“That’s been focused on science, technology, engineering and math, which is vital to help the UNC system meet our workforce needs for the future,” Roberts said.

With $77 million in bond money, to be matched with gifts and private contract funding, NCSU would build a 227,000-square-foot structure that will complete the move of its Engineering School to Centennial Campus, officials said.

McCrory’s proposal also includes money for smaller renovation projects, such as a roof repair for Dorton Arena at the State Fairgrounds, and $50 million to pave 113 miles of gravel roads.

“It’s strategic and it’s integrated,” McCrory said. “And it’s visionary. As governor and each one of us, it is our job to prepare for change as opposed to react to change.”

Business groups and the construction industry are interested in transportation bonds, but finding champions for replacing a water heater at the crime lab or demolishing old psychiatric hospitals – projects included in the $1.5 billion in proposed infrastructure projects – could be more challenging.

A sales job for McCrory

Becki Gray, vice president for outreach at the conservative John Locke Foundation, said it would be McCrory’s job to sell the bond plan to the public.

“These are assets we as citizens of North Carolina own,” Gray said. “Like any asset, maintenance is required to maintain the value of that asset.”

She said she hopes legislators resist any urge to attach their local projects to the list in exchange for their vote.

Gray said she was also encouraged that legislators are considering different ways to direct more money toward roads. House Bill 927, filed this week, would phase out transfers from the Highway Fund to the general fund and increase a slew of fees on drivers to develop a stable source of money for roads.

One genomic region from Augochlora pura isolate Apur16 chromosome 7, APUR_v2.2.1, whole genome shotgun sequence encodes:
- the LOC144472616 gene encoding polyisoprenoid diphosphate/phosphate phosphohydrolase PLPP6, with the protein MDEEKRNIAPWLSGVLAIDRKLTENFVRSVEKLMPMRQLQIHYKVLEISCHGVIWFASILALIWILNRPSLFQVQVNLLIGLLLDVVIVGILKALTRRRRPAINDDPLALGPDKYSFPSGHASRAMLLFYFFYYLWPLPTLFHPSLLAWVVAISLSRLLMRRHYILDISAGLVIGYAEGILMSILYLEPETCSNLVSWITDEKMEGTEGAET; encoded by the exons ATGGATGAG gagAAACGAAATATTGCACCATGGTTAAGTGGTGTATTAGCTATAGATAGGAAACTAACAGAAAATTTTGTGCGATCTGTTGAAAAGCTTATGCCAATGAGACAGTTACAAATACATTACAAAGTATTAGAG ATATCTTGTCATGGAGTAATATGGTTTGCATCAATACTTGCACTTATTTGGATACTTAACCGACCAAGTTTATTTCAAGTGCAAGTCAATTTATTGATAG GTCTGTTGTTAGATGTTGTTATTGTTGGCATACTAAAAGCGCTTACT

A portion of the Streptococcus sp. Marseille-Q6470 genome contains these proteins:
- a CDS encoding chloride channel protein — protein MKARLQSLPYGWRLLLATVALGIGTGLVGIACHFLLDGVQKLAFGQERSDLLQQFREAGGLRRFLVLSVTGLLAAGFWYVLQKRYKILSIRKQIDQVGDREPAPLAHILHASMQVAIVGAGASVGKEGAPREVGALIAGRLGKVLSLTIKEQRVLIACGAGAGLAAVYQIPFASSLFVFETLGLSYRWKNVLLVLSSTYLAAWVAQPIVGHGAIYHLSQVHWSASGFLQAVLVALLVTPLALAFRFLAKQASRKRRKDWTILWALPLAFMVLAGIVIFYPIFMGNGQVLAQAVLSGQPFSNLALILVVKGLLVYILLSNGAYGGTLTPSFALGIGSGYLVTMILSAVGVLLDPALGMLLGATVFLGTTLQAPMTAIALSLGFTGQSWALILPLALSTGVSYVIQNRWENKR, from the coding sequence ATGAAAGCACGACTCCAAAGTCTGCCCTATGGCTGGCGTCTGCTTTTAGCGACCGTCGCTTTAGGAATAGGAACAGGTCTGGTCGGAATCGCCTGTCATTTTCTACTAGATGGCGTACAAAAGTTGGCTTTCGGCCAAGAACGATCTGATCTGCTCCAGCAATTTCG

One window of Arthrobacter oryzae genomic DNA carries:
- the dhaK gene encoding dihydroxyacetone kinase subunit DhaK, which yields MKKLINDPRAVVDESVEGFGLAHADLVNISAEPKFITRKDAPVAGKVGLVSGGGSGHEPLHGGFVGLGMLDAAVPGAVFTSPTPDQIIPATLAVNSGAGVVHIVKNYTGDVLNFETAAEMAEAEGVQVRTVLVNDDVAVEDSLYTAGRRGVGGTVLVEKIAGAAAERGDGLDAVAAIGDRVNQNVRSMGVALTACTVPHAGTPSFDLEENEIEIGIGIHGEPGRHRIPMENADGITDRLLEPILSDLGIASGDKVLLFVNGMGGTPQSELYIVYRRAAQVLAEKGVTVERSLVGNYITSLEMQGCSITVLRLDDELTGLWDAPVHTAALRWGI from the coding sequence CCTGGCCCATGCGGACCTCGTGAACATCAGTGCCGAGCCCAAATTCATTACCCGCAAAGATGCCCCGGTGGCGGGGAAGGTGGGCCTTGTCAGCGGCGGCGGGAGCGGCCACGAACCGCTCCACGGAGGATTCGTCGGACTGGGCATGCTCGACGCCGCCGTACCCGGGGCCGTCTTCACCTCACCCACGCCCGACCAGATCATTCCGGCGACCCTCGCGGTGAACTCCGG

“The funding source is something we need to take a good, hard look at,” Gray said. “Our current system is not meeting the needs we have for transportation in North Carolina.”

McCrory wants North Carolinians to vote in November, when towns have municipal elections, though many rural areas have no elections scheduled.

Roberts said he didn’t know how much of the state’s electorate would be asked to come to the polls to consider only the two bond packages. He said it would be worth the expense of opening extra precincts, and risking the low voter turnout, to take advantage of low interest rates that will climb higher in future years.

McCrory called on business and political leaders to help him sell his bond proposals.

“We’ve got a lot of educating and communicating, not just with the legislature but with the rest of the state,” McCrory said. “I’ll be traveling the state through the next several weeks.”

Triangle bond project highlights

▪ Widen U.S. 401, N.C. 96 in Wake County to State Road 1103 in Franklin County, $33 million

▪ Tunnel Blue Ridge Road under Hillsborough Street and railroad tracks near State Fairgrounds in Raleigh, $26.6 million

▪ State share of Engineering Oval project at N.C. State University’s Centennial Campus, $77 million

▪ Office of Information Technology Services eastern data center replacement, Raleigh, $31.1 million

▪ State Highway Patrol training academy at Garner, $25.6 million

▪ State Bureau of Investigation renovations, Garner, $6.1 million

▪ N.C. Central University School of Business, Durham, $4 million

▪ Blount Street Rehabilitation Project, downtown Raleigh, $3 million

Source: Governor’s Office